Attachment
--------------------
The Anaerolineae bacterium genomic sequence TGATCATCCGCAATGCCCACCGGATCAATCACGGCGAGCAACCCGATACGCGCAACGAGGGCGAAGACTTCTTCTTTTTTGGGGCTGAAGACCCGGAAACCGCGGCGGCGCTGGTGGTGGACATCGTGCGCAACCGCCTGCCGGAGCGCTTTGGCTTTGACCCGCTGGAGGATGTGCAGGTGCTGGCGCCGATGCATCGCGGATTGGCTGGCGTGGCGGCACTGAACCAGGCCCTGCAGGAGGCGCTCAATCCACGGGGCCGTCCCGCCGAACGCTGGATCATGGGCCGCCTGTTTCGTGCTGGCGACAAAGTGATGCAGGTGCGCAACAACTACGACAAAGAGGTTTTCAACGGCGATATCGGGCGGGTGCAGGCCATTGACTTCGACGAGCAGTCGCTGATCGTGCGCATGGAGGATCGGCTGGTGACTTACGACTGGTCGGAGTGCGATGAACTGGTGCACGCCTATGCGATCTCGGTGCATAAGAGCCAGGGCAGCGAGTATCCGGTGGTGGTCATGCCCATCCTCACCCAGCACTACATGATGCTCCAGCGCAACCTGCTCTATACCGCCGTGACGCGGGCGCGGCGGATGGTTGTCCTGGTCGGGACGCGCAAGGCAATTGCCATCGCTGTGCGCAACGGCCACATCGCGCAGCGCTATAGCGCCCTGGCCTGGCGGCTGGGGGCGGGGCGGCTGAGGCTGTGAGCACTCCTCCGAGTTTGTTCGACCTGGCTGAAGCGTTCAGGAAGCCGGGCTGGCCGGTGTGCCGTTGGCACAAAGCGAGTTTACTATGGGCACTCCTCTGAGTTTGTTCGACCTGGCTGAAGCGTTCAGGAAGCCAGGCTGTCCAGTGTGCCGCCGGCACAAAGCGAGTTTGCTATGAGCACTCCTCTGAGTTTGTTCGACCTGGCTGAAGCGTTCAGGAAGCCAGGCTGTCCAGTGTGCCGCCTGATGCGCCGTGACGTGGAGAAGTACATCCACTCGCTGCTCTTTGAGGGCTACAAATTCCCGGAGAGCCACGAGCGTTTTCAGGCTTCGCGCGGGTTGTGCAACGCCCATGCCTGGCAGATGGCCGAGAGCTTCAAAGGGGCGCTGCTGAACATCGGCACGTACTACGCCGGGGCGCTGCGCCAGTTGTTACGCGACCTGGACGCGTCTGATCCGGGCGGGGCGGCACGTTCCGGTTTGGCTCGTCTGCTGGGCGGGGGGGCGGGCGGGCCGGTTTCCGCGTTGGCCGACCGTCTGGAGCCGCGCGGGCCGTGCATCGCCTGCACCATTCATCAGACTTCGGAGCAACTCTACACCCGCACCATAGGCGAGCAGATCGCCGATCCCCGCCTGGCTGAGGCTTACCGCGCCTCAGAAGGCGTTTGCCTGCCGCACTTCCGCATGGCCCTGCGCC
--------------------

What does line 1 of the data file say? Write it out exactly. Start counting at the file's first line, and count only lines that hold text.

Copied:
The Anaerolineae bacterium genomic sequence TGATCATCCGCAATGCCCACCGGATCAATCACGGCGAGCAACCCGATACGCGCAACGAGGGCGAAGACTTCTTCTTTTTTGGGGCTGAAGACCCGGAAACCGCGGCGGCGCTGGTGGTGGACATCGTGCGCAACCGCCTGCCGGAGCGCTTTGGCTTTGACCCGCTGGAGGATGTGCAGGTGCTGGCGCCGATGCATCGCGGATTGGCTGGCGTGGCGGCACTGAACCAGGCCCTGCAGGAGGCGCTCAATCCACGGGGCCGTCCCGCCGAACGCTGGATCATGGGCCGCCTGTTTCGTGCTGGCGACAAAGTGATGCAGGTGCGCAACAACTACGACAAAGAGGTTTTCAACGGCGATATCGGGCGGGTGCAGGCCATTGACTTCGACGAGCAGTCGCTGATCGTGCGCATGGAGGATCGGCTGGTGACTTACGACTGGTCGGAGTGCGATGAACTGGTGCACGCCTATGCGATCTCGGTGCATAAGAGCCAGGGCAGCGAGTATCCGGTGGTGGTCATGCCCATCCTCACCCAGCACTACATGATGCTCCAGCGCAACCTGCTCTATACCGCCGTGACGCGGGCGCGGCGGATGGTTGTCCTGGTCGGGACGCGCAAGGCAATTGCCATCGCTGTGCGCAACGGCCACATCGCGCAGCGCTATAGCGCCCTGGCCTGGCGGCTGGGGGCGGGGCGGCTGAGGCTGTGAGCACTCCTCCGAGTTTGTTCGACCTGGCTGAAGCGTTCAGGAAGCCGGGCTGGCCGGTGTGCCGTTGGCACAAAGCGAGTTTACTATGGGCACTCCTCTGAGTTTGTTCGACCTGGCTGAAGCGTTCAGGAAGCCAGGCTGTCCAGTGTGCCGCCGGCACAAAGCGAGTTTGCTATGAGCACTCCTCTGAGTTTGTTCGACCTGGCTGAAGCGTTCAGGAAGCCAGGCTGTCCAGTGTGCCGCCTGATGCGCCGTGACGTGGAGAAGTACATCCACTCGCTGCTCTTTGAGGGCTACAAATTCCCGGAGAGCCACGAGCGTTTTCAGGCTTCGCGCGGGTTGTGCAACGCCCATGCCTGGCAGATGGCCGAGAGCTTCAAAGGGGCGCTGCTGAACATCGGCACGTACTACGCCGGGGCGCTGCGCCAGTTGTTACGCGACCTGGACGCGTCTGATCCGGGCGGGGCGGCACGTTCCGGTTTGGCTCGTCTGCTGGGCGGGGGGGCGGGCGGGCCGGTTTCCGCGTTGGCCGACCGTCTGGAGCCGCGCGGGCCGTGCATCGCCTGCACCATTCATCAGACTTCGGAGCAACTCTACACCCGCACCATAGGCGAGCAGATCGCCGATCCCCGCCTGGCTGAGGCTTACCGCGCCTCAGAAGGCGTTTGCCTGCCGCACTTCCGCATGGCCCTGCGCC